Both have begun sprinkling their stump speeches with more talk of poverty — Edwards' signature issue. Over the weekend, Clinton told an audience in Maine that she would lean on Edwards' expertise if she's elected president.
"There is a lot John and I have in common," Clinton said. "I will be a fighter, and I intend to ask John Edwards to be a part of anything I do in the White House."
The fact that Edwards' endorsement is in demand is in part a statement on how close the Democratic race is. Edwards won 40 delegates before dropping out, but those so-called Edwards delegates are under no obligation to follow his direction at the Democratic National Convention.
If he hits the trail for a favored candidate, he could be of particular help in attracting the votes of white males — a key swing group in the contests that have taken place to date. But as a string of high-profile politicians have made clear, endorsements rarely translate into votes in primaries and caucuses.
An Edwards endorsement of Clinton would be uncomfortable in large part because of Edwards' own words. As a candidate, Edwards kept up a running and biting critique of Clinton, and set up his candidacy in large part in opposition to Clinton and the type of politics he claimed that she represented.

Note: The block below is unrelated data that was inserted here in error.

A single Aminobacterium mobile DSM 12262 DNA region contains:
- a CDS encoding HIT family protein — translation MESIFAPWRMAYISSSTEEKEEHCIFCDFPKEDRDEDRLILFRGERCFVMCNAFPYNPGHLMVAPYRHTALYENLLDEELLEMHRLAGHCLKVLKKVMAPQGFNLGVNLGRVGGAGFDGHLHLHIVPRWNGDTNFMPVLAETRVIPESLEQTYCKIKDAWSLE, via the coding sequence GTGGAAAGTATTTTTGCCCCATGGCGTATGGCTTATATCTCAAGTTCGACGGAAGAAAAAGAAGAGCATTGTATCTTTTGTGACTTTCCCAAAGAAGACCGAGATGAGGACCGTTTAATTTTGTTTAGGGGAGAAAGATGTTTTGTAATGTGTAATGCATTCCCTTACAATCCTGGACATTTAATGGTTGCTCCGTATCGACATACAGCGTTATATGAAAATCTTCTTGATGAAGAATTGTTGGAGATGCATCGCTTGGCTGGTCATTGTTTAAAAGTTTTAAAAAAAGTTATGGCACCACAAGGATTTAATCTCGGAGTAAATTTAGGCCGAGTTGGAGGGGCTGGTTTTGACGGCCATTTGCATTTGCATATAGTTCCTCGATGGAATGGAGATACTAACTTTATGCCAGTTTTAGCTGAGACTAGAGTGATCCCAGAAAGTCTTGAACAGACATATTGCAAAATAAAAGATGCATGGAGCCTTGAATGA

He tagged Clinton as a "corporate Democrat" who refused to take tough stands on key issues, and he strongly suggested that she's too polarizing a figure to win a general election. He blasted her record on trade and health care, and said she was too indebted to insurance and drug companies to bring real change to Washington.
"Good people are caught up in this system, and I've given some examples of the places that I think she's caught up in it," Edwards told the Associated Press in October. "And I also, secondly, think that she continues to defend it. And I don't think you can bring up the change this country needs if you defend a corrupt system that doesn't work."